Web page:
He appreciates that Lighthouse has introduced him to such useful technology and also embraces the camaraderie he finds. Lighthouse hosts talk therapy sessions, where people with vision loss can discuss the issues they deal with on a daily basis.
During their discussions on Zoom, they address the feeling of being “other” by society. Especially during the pandemic, many blind people experienced intense feelings of isolation and anxiety. Being in public was the way they usually interacted with people. Without the ability to use digital tools, there would be a lot more silence in their lives, Auchter says.
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Lisa Howard, CEO of Lighthouse, said that while COVID-19 presented some challenges, they were always able to adapt and serve, with a few surprises along the way.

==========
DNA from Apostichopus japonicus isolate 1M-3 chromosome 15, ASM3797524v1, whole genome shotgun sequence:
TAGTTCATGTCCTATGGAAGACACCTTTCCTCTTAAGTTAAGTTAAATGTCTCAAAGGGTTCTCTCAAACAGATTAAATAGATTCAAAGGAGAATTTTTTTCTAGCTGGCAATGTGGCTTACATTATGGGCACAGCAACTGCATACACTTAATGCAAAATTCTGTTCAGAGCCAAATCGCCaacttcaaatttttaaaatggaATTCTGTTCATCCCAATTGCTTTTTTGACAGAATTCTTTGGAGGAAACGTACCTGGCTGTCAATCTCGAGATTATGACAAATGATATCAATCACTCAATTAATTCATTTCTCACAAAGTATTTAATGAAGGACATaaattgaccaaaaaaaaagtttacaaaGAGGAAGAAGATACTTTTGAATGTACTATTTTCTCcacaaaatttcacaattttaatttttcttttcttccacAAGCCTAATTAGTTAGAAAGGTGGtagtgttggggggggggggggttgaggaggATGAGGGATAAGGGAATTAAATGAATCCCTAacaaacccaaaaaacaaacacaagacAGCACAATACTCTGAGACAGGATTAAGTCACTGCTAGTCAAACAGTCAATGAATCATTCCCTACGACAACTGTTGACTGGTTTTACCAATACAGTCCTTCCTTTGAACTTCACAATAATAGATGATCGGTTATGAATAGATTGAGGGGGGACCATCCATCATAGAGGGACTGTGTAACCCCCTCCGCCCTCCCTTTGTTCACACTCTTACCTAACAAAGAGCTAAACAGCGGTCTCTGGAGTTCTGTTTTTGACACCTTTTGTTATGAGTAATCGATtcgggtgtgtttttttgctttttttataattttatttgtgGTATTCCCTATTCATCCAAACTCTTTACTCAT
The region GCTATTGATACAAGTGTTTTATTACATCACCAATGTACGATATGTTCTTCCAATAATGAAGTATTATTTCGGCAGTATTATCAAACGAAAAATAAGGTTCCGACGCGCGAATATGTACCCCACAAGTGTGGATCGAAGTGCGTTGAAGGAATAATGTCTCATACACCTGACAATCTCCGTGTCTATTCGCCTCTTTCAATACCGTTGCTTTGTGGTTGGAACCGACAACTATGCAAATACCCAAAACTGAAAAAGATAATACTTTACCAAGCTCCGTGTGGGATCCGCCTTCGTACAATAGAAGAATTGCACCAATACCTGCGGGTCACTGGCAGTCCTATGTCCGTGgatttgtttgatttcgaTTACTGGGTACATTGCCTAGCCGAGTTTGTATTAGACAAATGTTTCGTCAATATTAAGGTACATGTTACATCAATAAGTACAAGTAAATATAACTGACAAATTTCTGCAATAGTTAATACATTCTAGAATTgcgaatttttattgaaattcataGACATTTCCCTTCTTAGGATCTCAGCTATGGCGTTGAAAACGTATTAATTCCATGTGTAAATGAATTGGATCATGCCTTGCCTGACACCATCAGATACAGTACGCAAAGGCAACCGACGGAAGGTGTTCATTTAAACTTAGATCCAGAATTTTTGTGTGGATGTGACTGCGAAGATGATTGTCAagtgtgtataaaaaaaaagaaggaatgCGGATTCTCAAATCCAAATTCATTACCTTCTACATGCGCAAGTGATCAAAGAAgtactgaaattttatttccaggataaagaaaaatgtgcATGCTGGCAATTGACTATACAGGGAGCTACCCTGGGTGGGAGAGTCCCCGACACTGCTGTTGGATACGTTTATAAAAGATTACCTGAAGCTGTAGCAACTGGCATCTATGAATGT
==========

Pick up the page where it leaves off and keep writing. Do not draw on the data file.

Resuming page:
âThrough the use of virtual meetings, we can reach people from further afield who could not make it to our physical location before,â explains Howard.
Before COVID-19, people had to find ways to get to Lighthouse. Some spent hours using public transportation to get there. But now they can access the same help from the comfort of their own homes.
From April to December 2020, Lighthouse provided over 6,800 hours of direct customer service remotely using Zoom or Google.
Howard says Lighthouse will eventually have its physical location available again for in-person programs when it is safe, but things will never be the same again.
âSeeing the usefulness of these digital tools has changed everything,â she says.
This story comes from Aspirations journalism, an initiative of The Patterson Foundation and the Sarasota Herald-Tribune to educate, inspire and engage the community to take action on digital access issues.